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petency-Based or a Traditional Approach to
外文作者 Dubois,David1 Rothwell, William2
Competency-Based or a Traditional Approach to Training?
A new look at ISD models and an answer to the question, What's the best approach?
You might think of employee training as a process of helping individuals adjust to the corporate culture of anization and e or remain productive petitive, technological, anizational conditions change. This pares traditional petency-based views of employee training. To that end, it addresses and answers these questions: What is employee training? What petencies, and why are they important? How is training traditionally carried out? How can training petency-based? What are the advantages and challenges of petency-based approach to employee training? When should training petency-based, and when should it be handled traditionally? What models can petency-based training? How can the model petency-based training be implemented? These questions, and our answers to them, provide thought-provoking ways pare and contrast a traditional to petency-based approach to training.
"Training," according to The ASTD Reference Guide to Workplace Learning and Performance (HRD Press, 2000), "is a short-term learning intervention. It is intended to build on individual knowledge, skills, and attitudes to meet present or future work requirements." Training should have immediate and highly specific impact on work performance and be grounded on requirements of anization and its unique corporate culture. In that respect, it differs from education and employee development, which prepare people for work and life.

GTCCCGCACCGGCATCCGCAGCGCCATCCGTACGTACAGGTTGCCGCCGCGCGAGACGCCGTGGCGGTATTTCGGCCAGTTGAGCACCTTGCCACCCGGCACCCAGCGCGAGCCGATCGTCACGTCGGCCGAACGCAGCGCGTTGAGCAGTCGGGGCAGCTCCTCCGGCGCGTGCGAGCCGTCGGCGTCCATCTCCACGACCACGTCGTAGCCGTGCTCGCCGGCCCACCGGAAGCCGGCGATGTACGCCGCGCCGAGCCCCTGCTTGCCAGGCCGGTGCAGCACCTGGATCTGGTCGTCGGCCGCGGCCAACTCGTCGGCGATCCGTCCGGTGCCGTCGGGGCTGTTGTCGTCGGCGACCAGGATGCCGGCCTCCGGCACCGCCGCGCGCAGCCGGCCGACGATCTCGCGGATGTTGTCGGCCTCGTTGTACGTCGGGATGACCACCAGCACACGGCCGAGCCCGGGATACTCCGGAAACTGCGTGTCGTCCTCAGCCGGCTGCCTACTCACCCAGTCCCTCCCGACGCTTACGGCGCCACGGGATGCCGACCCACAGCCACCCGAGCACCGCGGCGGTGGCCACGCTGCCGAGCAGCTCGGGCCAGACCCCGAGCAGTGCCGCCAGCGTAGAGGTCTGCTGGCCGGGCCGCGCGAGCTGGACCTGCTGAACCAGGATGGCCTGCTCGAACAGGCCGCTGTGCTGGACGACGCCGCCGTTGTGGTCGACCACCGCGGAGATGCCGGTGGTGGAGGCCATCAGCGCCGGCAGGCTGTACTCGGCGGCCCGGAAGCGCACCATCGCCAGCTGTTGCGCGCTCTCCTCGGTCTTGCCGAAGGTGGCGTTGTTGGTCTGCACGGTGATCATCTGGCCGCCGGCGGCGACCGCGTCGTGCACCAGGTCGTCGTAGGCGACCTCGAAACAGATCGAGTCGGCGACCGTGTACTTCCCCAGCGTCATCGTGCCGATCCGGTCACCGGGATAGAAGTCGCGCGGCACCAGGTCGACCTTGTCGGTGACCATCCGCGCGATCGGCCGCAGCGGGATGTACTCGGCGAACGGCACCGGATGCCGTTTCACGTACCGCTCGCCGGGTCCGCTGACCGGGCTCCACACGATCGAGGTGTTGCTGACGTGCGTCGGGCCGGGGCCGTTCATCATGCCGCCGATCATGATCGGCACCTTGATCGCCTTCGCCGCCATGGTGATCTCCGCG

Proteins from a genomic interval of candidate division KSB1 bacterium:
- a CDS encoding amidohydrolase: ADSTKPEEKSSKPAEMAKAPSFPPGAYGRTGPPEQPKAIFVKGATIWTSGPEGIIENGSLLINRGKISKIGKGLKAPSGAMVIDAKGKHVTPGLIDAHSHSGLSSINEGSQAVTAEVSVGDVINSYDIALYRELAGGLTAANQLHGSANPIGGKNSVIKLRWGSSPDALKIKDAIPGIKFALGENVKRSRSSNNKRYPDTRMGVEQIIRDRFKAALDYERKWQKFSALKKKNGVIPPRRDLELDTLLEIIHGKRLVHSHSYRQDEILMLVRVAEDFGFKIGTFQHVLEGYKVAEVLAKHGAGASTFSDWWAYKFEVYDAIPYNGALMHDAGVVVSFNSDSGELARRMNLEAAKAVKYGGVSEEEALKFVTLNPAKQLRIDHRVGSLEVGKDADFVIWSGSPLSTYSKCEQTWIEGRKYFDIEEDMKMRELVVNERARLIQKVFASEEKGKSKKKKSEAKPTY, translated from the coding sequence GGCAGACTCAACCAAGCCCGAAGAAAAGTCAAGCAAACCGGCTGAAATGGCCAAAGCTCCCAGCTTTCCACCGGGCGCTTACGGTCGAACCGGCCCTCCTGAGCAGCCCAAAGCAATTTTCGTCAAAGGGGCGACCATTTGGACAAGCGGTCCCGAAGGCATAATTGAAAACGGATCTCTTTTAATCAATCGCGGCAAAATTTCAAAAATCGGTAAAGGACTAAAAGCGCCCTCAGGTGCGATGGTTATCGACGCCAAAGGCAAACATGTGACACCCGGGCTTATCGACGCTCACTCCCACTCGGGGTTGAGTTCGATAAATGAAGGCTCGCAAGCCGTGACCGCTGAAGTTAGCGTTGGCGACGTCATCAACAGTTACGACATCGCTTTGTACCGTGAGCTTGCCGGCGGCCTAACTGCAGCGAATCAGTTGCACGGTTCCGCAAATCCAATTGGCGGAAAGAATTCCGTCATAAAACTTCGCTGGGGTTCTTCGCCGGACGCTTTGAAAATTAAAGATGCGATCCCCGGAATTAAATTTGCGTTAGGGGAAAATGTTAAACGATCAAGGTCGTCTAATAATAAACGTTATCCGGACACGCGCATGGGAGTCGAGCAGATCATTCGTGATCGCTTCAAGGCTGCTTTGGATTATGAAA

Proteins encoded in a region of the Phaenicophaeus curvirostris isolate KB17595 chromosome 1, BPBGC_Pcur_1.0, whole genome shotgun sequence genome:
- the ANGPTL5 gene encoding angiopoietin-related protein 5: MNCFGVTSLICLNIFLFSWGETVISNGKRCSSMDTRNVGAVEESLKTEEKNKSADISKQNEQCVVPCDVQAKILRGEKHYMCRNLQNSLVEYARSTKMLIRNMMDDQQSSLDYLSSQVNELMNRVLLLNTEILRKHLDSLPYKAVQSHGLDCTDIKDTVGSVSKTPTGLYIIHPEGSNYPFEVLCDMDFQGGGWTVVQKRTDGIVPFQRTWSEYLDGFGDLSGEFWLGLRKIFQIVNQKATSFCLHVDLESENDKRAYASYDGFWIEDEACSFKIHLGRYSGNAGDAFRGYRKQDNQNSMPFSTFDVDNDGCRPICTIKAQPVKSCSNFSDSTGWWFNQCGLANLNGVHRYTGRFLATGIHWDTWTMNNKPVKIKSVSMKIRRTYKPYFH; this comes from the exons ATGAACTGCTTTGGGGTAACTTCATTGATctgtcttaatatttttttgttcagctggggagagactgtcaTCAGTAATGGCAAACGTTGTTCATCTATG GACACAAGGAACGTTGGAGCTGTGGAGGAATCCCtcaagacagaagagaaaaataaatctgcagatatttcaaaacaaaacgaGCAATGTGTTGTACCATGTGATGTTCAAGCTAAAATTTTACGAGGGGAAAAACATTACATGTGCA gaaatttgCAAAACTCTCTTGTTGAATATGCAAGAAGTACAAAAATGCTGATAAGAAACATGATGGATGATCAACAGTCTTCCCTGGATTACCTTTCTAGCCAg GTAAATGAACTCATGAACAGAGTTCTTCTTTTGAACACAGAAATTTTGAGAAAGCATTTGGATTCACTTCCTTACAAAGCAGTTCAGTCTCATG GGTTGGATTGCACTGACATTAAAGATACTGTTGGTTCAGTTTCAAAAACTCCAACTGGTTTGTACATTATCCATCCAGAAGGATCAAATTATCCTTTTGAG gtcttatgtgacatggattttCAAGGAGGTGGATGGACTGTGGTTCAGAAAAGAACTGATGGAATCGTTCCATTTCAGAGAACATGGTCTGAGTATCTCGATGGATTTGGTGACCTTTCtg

There are various types of training:
remedial or basic skills
Remedial training helps people meet the basic screening or entry-level requirements for a job.
Orientation training helps individuals e socialized into a corporate culture.
Qualifying training helps people e productive, meeting the basic performance expectations of the work they're hired to perform.
Second-chance training is given to people who aren't performing in line anizational work standards, and is literally a second chance before they're transferred or terminated.
Cross-training helps people master new jobs or new job skills.
Retraining provides upgrading to keep skills current as technological anizational conditions change.
Outplacement training prepares employees for departure from anization in the wake of retirement, downsizing, right-sizing, smart-sizing, or other staffing changes.
Recent research suggests an increase in spending on training. In 1998, the amount spent on corporate training was US$62.5 billion according to Industry Report: 1999. The ASTD 2003 State of the Industry Report states that overall